Sadly, RIM will not do this. Instead, Balsille will further embarrass the company and, yet again, scare the living heck out of analysts and investors later this month on the Q2 conference call. All that can save RIM after-hours on the 15th and when the market opens on the 16th is more unrealistic and overly-optimistic guidance based on hype for products that will finally hit the streets in full force come early 2012.
Balsille fooled investors once by waiting too long to lower the company's FY 2012 estimates. I don't think they'll be fooled again. Either way, expect the slide back toward RIM's 52-week low of $21.60 to commence shortly after earnings. The guidance will dictate exactly when it happens and how fierce the move will be. Time stamps aside, it will happen. And when it does, the flood gates to the teens will open.
In the world of tech, you can only remain irrelevant for so long. QNX will hit the streets in "early 2012" with little fanfare. iPhone and Android will continue to dominate. Consumers will not come back to RIM simply because the company finally got around to releasing a product. It just does not work that way. The numbers will, once again, disappoint and by this time next year, RIM will trade below $10, barring a buyout or meaningful partnership.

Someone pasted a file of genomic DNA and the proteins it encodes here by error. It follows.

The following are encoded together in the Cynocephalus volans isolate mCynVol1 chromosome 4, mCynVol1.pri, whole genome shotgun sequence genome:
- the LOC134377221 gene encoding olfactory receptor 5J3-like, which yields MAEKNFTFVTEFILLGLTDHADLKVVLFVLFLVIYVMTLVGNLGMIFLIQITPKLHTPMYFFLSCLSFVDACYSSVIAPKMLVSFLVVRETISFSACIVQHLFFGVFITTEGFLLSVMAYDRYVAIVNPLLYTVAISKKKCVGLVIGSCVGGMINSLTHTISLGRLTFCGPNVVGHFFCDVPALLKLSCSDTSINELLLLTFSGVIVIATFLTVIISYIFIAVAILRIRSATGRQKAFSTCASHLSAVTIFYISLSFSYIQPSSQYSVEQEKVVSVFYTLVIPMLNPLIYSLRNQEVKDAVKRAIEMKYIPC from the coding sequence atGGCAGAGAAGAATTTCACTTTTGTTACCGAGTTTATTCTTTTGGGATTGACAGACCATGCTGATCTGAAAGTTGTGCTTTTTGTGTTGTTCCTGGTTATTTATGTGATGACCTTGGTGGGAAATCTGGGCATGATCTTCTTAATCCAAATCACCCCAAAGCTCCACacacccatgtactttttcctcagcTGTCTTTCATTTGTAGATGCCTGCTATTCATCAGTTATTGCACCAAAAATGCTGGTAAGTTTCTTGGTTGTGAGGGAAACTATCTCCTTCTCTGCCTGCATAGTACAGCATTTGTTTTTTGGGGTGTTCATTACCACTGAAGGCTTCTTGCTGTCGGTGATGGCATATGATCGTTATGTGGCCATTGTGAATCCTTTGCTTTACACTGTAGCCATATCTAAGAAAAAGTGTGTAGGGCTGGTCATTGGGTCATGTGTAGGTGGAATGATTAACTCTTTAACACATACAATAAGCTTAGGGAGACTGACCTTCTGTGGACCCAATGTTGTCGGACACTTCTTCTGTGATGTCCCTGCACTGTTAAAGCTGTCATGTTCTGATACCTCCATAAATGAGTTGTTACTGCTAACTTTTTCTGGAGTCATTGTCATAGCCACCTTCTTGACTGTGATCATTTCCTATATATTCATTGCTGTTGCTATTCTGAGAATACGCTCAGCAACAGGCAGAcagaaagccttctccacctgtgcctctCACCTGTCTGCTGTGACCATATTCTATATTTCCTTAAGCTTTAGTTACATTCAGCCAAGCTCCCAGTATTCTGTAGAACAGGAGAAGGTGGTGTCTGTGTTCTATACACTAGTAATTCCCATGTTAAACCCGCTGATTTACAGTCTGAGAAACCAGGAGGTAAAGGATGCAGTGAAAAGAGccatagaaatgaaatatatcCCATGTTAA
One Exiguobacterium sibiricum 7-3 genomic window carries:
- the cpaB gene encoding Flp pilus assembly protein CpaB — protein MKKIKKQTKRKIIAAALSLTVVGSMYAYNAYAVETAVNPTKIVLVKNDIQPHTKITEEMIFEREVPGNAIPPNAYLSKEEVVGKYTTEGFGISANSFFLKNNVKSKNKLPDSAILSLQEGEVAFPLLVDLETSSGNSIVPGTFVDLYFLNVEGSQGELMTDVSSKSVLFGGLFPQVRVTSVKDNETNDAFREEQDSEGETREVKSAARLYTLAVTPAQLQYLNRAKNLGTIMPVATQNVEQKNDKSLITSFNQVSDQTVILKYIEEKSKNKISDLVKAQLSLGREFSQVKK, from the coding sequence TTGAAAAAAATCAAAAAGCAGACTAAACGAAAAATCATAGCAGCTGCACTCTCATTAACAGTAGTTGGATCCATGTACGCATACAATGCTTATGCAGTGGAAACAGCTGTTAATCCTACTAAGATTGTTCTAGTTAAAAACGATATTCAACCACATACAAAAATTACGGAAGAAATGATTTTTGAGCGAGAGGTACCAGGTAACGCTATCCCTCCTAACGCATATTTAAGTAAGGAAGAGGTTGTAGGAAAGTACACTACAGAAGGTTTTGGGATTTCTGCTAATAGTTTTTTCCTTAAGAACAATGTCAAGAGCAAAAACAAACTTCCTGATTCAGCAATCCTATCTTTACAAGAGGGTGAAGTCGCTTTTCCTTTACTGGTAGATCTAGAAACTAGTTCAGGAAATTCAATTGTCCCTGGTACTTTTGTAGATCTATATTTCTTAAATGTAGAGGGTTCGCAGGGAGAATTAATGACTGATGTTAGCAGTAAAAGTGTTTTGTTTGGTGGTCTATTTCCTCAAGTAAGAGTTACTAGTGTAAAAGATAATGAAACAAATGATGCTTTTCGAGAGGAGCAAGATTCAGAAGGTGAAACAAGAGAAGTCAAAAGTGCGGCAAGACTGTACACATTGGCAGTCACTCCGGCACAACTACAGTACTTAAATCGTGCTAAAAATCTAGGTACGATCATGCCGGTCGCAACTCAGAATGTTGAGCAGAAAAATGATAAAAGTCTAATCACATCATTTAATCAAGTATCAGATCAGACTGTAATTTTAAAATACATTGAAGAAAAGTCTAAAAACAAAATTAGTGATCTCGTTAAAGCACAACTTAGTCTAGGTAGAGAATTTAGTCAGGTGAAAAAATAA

I would play it by shorting the stock or buying long-dated, slightly out-of-the-money puts. Consider picking up the RIMM January 2013 $30 puts for the song-and-dance price of $6.30. I'm experiencing deja vu after having suggested a similar strategy back in March.
To take advantage of temporary shows of strength, you could always hedge the position with monthly or weekly calls and/or by writing weekly puts. This trades, however, must be carefully selected and timed during short bouts of strength. However, I do not expect future strength to be as intense as it has been on the run from $21.60 to $32-ish, particularly once reality sets back in between the Q2 2012 and Q1 2012 reports.
Disclosure: I have no positions in any stocks mentioned, and no plans to initiate any positions within the next 72 hours.
Additional disclosure: I may open and close long and short positions, often using options, in any of the stocks mentioned in this article at any time.